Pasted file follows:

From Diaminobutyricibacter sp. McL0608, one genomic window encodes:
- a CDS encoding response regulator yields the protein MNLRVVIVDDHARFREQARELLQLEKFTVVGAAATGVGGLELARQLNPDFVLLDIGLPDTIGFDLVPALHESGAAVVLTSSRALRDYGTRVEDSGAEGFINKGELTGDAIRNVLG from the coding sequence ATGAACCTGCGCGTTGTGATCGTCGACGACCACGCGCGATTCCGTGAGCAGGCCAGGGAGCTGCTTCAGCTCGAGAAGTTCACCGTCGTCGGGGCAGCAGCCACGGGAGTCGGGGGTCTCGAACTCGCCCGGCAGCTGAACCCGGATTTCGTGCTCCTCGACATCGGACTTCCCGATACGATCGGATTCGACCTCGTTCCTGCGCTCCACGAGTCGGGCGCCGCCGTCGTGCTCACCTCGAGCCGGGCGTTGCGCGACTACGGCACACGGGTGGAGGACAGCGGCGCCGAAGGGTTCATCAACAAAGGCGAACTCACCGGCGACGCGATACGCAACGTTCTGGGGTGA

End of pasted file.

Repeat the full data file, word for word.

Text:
From Diaminobutyricibacter sp. McL0608, one genomic window encodes:
- a CDS encoding response regulator yields the protein MNLRVVIVDDHARFREQARELLQLEKFTVVGAAATGVGGLELARQLNPDFVLLDIGLPDTIGFDLVPALHESGAAVVLTSSRALRDYGTRVEDSGAEGFINKGELTGDAIRNVLG from the coding sequence ATGAACCTGCGCGTTGTGATCGTCGACGACCACGCGCGATTCCGTGAGCAGGCCAGGGAGCTGCTTCAGCTCGAGAAGTTCACCGTCGTCGGGGCAGCAGCCACGGGAGTCGGGGGTCTCGAACTCGCCCGGCAGCTGAACCCGGATTTCGTGCTCCTCGACATCGGACTTCCCGATACGATCGGATTCGACCTCGTTCCTGCGCTCCACGAGTCGGGCGCCGCCGTCGTGCTCACCTCGAGCCGGGCGTTGCGCGACTACGGCACACGGGTGGAGGACAGCGGCGCCGAAGGGTTCATCAACAAAGGCGAACTCACCGGCGACGCGATACGCAACGTTCTGGGGTGA